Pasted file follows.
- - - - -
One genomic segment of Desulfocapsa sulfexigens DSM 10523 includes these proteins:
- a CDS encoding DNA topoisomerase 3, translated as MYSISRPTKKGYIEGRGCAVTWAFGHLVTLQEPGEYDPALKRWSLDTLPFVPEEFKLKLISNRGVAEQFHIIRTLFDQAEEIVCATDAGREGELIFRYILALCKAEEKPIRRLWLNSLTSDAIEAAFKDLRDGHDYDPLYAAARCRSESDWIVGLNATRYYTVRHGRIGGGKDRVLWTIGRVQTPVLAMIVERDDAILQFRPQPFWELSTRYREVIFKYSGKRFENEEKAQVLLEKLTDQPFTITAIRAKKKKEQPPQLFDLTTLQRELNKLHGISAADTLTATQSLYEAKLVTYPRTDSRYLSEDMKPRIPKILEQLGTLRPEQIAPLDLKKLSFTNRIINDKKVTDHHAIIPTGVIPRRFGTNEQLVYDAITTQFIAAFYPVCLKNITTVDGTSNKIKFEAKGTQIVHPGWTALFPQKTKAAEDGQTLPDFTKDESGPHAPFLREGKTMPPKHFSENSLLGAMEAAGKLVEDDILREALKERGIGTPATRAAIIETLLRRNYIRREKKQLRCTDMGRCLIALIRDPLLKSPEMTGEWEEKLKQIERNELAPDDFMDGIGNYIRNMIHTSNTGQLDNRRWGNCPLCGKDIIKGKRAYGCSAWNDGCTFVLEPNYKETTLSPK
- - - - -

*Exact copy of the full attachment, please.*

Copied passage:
One genomic segment of Desulfocapsa sulfexigens DSM 10523 includes these proteins:
- a CDS encoding DNA topoisomerase 3, translated as MYSISRPTKKGYIEGRGCAVTWAFGHLVTLQEPGEYDPALKRWSLDTLPFVPEEFKLKLISNRGVAEQFHIIRTLFDQAEEIVCATDAGREGELIFRYILALCKAEEKPIRRLWLNSLTSDAIEAAFKDLRDGHDYDPLYAAARCRSESDWIVGLNATRYYTVRHGRIGGGKDRVLWTIGRVQTPVLAMIVERDDAILQFRPQPFWELSTRYREVIFKYSGKRFENEEKAQVLLEKLTDQPFTITAIRAKKKKEQPPQLFDLTTLQRELNKLHGISAADTLTATQSLYEAKLVTYPRTDSRYLSEDMKPRIPKILEQLGTLRPEQIAPLDLKKLSFTNRIINDKKVTDHHAIIPTGVIPRRFGTNEQLVYDAITTQFIAAFYPVCLKNITTVDGTSNKIKFEAKGTQIVHPGWTALFPQKTKAAEDGQTLPDFTKDESGPHAPFLREGKTMPPKHFSENSLLGAMEAAGKLVEDDILREALKERGIGTPATRAAIIETLLRRNYIRREKKQLRCTDMGRCLIALIRDPLLKSPEMTGEWEEKLKQIERNELAPDDFMDGIGNYIRNMIHTSNTGQLDNRRWGNCPLCGKDIIKGKRAYGCSAWNDGCTFVLEPNYKETTLSPK